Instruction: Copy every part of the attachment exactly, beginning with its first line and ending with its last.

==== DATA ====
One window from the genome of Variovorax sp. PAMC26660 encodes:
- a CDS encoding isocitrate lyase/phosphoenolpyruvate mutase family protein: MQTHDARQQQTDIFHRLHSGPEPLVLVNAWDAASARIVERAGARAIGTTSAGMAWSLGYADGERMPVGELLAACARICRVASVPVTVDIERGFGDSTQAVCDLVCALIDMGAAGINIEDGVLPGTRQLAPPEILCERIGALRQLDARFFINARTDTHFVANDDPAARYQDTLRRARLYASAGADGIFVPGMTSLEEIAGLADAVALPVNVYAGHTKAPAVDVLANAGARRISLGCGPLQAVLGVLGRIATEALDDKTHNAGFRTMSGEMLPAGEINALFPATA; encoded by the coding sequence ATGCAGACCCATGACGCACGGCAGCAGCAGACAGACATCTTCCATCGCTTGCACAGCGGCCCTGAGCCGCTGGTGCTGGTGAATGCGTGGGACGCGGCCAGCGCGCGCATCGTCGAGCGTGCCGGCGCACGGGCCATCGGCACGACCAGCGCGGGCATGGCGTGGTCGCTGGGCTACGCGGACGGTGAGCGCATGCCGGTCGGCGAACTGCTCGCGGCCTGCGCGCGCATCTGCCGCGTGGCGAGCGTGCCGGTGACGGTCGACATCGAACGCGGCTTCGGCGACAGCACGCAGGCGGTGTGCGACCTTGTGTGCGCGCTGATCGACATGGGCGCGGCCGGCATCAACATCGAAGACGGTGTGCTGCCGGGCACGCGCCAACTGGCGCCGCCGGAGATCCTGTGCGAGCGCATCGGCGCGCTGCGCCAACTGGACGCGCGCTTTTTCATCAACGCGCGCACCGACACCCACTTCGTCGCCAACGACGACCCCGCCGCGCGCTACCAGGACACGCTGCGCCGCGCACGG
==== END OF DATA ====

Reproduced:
One window from the genome of Variovorax sp. PAMC26660 encodes:
- a CDS encoding isocitrate lyase/phosphoenolpyruvate mutase family protein: MQTHDARQQQTDIFHRLHSGPEPLVLVNAWDAASARIVERAGARAIGTTSAGMAWSLGYADGERMPVGELLAACARICRVASVPVTVDIERGFGDSTQAVCDLVCALIDMGAAGINIEDGVLPGTRQLAPPEILCERIGALRQLDARFFINARTDTHFVANDDPAARYQDTLRRARLYASAGADGIFVPGMTSLEEIAGLADAVALPVNVYAGHTKAPAVDVLANAGARRISLGCGPLQAVLGVLGRIATEALDDKTHNAGFRTMSGEMLPAGEINALFPATA; encoded by the coding sequence ATGCAGACCCATGACGCACGGCAGCAGCAGACAGACATCTTCCATCGCTTGCACAGCGGCCCTGAGCCGCTGGTGCTGGTGAATGCGTGGGACGCGGCCAGCGCGCGCATCGTCGAGCGTGCCGGCGCACGGGCCATCGGCACGACCAGCGCGGGCATGGCGTGGTCGCTGGGCTACGCGGACGGTGAGCGCATGCCGGTCGGCGAACTGCTCGCGGCCTGCGCGCGCATCTGCCGCGTGGCGAGCGTGCCGGTGACGGTCGACATCGAACGCGGCTTCGGCGACAGCACGCAGGCGGTGTGCGACCTTGTGTGCGCGCTGATCGACATGGGCGCGGCCGGCATCAACATCGAAGACGGTGTGCTGCCGGGCACGCGCCAACTGGCGCCGCCGGAGATCCTGTGCGAGCGCATCGGCGCGCTGCGCCAACTGGACGCGCGCTTTTTCATCAACGCGCGCACCGACACCCACTTCGTCGCCAACGACGACCCCGCCGCGCGCTACCAGGACACGCTGCGCCGCGCACGG